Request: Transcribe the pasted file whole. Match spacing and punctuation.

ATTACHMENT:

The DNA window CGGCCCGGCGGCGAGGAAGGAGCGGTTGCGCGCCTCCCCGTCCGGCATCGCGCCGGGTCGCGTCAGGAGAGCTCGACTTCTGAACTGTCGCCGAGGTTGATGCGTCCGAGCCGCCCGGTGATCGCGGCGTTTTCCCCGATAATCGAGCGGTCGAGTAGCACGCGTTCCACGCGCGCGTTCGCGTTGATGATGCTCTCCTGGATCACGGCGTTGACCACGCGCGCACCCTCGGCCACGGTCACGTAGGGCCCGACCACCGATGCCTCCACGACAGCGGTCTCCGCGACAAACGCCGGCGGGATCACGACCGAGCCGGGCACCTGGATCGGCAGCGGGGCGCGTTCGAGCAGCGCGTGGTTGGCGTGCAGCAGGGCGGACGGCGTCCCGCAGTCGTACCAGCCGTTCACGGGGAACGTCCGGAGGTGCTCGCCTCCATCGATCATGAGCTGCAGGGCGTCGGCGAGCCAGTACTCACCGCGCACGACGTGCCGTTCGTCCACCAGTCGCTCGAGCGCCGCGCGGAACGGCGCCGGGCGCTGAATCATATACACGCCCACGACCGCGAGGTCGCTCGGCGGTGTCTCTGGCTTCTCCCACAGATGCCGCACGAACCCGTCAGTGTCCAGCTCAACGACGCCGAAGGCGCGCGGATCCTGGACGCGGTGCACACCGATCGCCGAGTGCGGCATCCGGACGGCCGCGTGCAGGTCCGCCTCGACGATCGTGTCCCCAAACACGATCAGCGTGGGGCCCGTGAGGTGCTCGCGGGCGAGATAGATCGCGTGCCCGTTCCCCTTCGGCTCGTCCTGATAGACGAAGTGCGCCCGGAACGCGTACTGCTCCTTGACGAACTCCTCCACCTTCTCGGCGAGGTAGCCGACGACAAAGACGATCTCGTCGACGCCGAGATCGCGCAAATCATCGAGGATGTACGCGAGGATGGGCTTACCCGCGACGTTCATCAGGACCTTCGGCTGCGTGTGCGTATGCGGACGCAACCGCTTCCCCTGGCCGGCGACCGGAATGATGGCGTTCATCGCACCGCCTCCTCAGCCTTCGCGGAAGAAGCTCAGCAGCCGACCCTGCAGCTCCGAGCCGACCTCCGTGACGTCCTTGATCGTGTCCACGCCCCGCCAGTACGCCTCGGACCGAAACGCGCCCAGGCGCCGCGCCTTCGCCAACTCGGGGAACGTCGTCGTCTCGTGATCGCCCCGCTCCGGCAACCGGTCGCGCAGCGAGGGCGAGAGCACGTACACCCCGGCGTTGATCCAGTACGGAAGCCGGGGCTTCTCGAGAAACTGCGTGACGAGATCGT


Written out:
The DNA window CGGCCCGGCGGCGAGGAAGGAGCGGTTGCGCGCCTCCCCGTCCGGCATCGCGCCGGGTCGCGTCAGGAGAGCTCGACTTCTGAACTGTCGCCGAGGTTGATGCGTCCGAGCCGCCCGGTGATCGCGGCGTTTTCCCCGATAATCGAGCGGTCGAGTAGCACGCGTTCCACGCGCGCGTTCGCGTTGATGATGCTCTCCTGGATCACGGCGTTGACCACGCGCGCACCCTCGGCCACGGTCACGTAGGGCCCGACCACCGATGCCTCCACGACAGCGGTCTCCGCGACAAACGCCGGCGGGATCACGACCGAGCCGGGCACCTGGATCGGCAGCGGGGCGCGTTCGAGCAGCGCGTGGTTGGCGTGCAGCAGGGCGGACGGCGTCCCGCAGTCGTACCAGCCGTTCACGGGGAACGTCCGGAGGTGCTCGCCTCCATCGATCATGAGCTGCAGGGCGTCGGCGAGCCAGTACTCACCGCGCACGACGTGCCGTTCGTCCACCAGTCGCTCGAGCGCCGCGCGGAACGGCGCCGGGCGCTGAATCATATACACGCCCACGACCGCGAGGTCGCTCGGCGGTGTCTCTGGCTTCTCCCACAGATGCCGCACGAACCCGTCAGTGTCCAGCTCAACGACGCCGAAGGCGCGCGGATCCTGGACGCGGTGCACACCGATCGCCGAGTGCGGCATCCGGACGGCCGCGTGCAGGTCCGCCTCGACGATCGTGTCCCCAAACACGATCAGCGTGGGGCCCGTGAGGTGCTCGCGGGCGAGATAGATCGCGTGCCCGTTCCCCTTCGGCTCGTCCTGATAGACGAAGTGCGCCCGGAACGCGTACTGCTCCTTGACGAACTCCTCCACCTTCTCGGCGAGGTAGCCGACGACAAAGACGATCTCGTCGACGCCGAGATCGCGCAAATCATCGAGGATGTACGCGAGGATGGGCTTACCCGCGACGTTCATCAGGACCTTCGGCTGCGTGTGCGTATGCGGACGCAACCGCTTCCCCTGGCCGGCGACCGGAATGATGGCGTTCATCGCACCGCCTCCTCAGCCTTCGCGGAAGAAGCTCAGCAGCCGACCCTGCAGCTCCGAGCCGACCTCCGTGACGTCCTTGATCGTGTCCACGCCCCGCCAGTACGCCTCGGACCGAAACGCGCCCAGGCGCCGCGCCTTCGCCAACTCGGGGAACGTCGTCGTCTCGTGATCGCCCCGCTCCGGCAACCGGTCGCGCAGCGAGGGCGAGAGCACGTACACCCCGGCGTTGATCCAGTACGGAAGCCGGGGCTTCTCGAGAAACTGCGTGACGAGATCGT